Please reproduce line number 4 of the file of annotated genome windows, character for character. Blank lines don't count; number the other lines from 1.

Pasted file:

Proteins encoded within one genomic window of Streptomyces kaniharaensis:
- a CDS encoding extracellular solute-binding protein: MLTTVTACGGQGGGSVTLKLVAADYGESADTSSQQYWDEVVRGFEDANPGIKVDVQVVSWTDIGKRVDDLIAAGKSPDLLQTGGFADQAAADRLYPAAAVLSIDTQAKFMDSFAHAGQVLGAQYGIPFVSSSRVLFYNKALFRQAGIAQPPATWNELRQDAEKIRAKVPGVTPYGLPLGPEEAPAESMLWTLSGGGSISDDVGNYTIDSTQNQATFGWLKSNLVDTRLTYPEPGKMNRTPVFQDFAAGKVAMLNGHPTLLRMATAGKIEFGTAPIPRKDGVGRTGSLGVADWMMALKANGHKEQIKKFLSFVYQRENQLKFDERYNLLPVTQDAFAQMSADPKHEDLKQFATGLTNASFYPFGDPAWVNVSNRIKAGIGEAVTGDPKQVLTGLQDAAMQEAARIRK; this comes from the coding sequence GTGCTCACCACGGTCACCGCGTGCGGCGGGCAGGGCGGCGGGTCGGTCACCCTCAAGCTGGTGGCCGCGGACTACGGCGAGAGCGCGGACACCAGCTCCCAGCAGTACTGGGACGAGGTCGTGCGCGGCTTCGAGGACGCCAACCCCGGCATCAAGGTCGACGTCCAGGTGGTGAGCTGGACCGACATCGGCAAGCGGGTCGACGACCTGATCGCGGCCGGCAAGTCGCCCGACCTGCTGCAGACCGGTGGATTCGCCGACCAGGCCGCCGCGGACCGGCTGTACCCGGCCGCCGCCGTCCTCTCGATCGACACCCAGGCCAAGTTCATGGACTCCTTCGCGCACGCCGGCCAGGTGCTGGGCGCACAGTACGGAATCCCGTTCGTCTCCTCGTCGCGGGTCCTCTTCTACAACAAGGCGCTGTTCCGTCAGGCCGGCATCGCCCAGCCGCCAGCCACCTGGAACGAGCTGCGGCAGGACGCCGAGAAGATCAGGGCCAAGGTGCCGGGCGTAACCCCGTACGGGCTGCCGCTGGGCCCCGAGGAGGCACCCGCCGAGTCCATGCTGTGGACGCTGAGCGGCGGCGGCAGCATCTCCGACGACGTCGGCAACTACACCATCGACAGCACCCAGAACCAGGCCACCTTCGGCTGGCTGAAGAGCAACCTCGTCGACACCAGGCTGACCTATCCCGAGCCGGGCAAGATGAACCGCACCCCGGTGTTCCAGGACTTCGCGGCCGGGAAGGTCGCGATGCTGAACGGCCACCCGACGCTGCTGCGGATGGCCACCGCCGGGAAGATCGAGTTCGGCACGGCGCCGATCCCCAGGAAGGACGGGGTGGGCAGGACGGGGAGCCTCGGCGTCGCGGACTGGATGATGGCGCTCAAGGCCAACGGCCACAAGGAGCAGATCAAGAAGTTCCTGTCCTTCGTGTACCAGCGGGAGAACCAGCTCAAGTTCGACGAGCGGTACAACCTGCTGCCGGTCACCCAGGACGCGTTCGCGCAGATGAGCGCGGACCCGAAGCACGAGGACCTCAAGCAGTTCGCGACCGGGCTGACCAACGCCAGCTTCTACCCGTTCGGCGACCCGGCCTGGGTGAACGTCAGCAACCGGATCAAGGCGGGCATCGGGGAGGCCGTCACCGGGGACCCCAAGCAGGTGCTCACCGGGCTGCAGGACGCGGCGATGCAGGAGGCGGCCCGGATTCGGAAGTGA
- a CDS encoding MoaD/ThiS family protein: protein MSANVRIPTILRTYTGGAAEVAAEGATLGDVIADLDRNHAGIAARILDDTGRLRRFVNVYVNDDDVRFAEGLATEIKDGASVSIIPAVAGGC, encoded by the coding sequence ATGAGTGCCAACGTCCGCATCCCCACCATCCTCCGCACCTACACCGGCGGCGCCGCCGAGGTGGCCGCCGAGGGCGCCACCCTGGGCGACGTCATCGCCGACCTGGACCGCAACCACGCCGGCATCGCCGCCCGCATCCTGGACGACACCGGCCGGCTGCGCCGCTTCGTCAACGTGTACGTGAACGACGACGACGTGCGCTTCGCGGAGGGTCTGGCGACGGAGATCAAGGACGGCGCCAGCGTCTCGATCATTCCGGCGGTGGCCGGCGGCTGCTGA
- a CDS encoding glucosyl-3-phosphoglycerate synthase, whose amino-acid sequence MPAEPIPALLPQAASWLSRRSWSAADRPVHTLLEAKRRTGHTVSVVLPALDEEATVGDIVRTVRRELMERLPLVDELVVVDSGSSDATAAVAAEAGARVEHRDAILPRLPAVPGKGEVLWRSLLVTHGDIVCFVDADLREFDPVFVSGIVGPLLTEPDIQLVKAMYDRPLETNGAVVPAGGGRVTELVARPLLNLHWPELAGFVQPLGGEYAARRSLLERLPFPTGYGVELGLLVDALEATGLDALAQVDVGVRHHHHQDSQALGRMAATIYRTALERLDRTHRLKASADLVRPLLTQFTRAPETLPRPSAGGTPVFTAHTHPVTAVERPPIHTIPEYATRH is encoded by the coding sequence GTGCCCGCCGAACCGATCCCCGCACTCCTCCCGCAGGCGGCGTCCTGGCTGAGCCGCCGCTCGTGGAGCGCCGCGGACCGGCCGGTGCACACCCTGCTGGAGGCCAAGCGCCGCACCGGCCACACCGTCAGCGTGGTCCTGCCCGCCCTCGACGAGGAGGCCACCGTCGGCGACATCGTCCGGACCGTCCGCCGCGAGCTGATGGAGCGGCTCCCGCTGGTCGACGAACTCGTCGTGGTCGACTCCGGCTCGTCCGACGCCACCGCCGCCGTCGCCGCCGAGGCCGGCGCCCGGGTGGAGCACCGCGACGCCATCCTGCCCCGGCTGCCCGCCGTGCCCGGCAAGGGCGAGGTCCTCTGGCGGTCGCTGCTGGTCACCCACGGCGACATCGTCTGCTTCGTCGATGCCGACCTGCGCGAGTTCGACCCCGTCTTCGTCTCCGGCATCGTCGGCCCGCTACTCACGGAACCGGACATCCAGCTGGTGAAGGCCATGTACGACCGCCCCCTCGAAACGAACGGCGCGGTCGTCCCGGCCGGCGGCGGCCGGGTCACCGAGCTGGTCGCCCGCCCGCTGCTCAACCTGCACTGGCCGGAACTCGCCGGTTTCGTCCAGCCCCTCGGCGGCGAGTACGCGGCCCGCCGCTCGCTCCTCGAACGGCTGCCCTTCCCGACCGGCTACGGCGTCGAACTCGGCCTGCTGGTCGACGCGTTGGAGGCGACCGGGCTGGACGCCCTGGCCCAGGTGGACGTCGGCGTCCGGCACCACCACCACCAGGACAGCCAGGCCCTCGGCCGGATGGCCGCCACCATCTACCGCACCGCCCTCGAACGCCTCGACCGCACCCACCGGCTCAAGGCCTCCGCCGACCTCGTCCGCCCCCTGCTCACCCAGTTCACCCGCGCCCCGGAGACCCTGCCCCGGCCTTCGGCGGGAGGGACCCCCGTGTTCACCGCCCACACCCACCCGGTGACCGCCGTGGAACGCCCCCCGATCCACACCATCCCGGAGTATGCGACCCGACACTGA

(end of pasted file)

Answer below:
- a CDS encoding glucosyl-3-phosphoglycerate synthase, whose amino-acid sequence MPAEPIPALLPQAASWLSRRSWSAADRPVHTLLEAKRRTGHTVSVVLPALDEEATVGDIVRTVRRELMERLPLVDELVVVDSGSSDATAAVAAEAGARVEHRDAILPRLPAVPGKGEVLWRSLLVTHGDIVCFVDADLREFDPVFVSGIVGPLLTEPDIQLVKAMYDRPLETNGAVVPAGGGRVTELVARPLLNLHWPELAGFVQPLGGEYAARRSLLERLPFPTGYGVELGLLVDALEATGLDALAQVDVGVRHHHHQDSQALGRMAATIYRTALERLDRTHRLKASADLVRPLLTQFTRAPETLPRPSAGGTPVFTAHTHPVTAVERPPIHTIPEYATRH is encoded by the coding sequence GTGCCCGCCGAACCGATCCCCGCACTCCTCCCGCAGGCGGCGTCCTGGCTGAGCCGCCGCTCGTGGAGCGCCGCGGACCGGCCGGTGCACACCCTGCTGGAGGCCAAGCGCCGCACCGGCCACACCGTCAGCGTGGTCCTGCCCGCCCTCGACGAGGAGGCCACCGTCGGCGACATCGTCCGGACCGTCCGCCGCGAGCTGATGGAGCGGCTCCCGCTGGTCGACGAACTCGTCGTGGTCGACTCCGGCTCGTCCGACGCCACCGCCGCCGTCGCCGCCGAGGCCGGCGCCCGGGTGGAGCACCGCGACGCCATCCTGCCCCGGCTGCCCGCCGTGCCCGGCAAGGGCGAGGTCCTCTGGCGGTCGCTGCTGGTCACCCACGGCGACATCGTCTGCTTCGTCGATGCCGACCTGCGCGAGTTCGACCCCGTCTTCGTCTCCGGCATCGTCGGCCCGCTACTCACGGAACCGGACATCCAGCTGGTGAAGGCCATGTACGACCGCCCCCTCGAAACGAACGGCGCGGTCGTCCCGGCCGGCGGCGGCCGGGTCACCGAGCTGGTCGCCCGCCCGCTGCTCAACCTGCACTGGCCGGAACTCGCCGGTTTCGTCCAGCCCCTCGGCGGCGAGTACGCGGCCCGCCGCTCGCTCCTCGAACGGCTGCCCTTCCCGACCGGCTACGGCGTCGAACTCGGCCTGCTGGTCGACGCGTTGGAGGCGACCGGGCTGGACGCCCTGGCCCAGGTGGACGTCGGCGTCCGGCACCACCACCACCAGGACAGCCAGGCCCTCGGCCGGATGGCCGCCACCATCTACCGCACCGCCCTCGAACGCCTCGACCGCACCCACCGGCTCAAGGCCTCCGCCGACCTCGTCCGCCCCCTGCTCACCCAGTTCACCCGCGCCCCGGAGACCCTGCCCCGGCCTTCGGCGGGAGGGACCCCCGTGTTCACCGCCCACACCCACCCGGTGACCGCCGTGGAACGCCCCCCGATCCACACCATCCCGGAGTATGCGACCCGACACTGA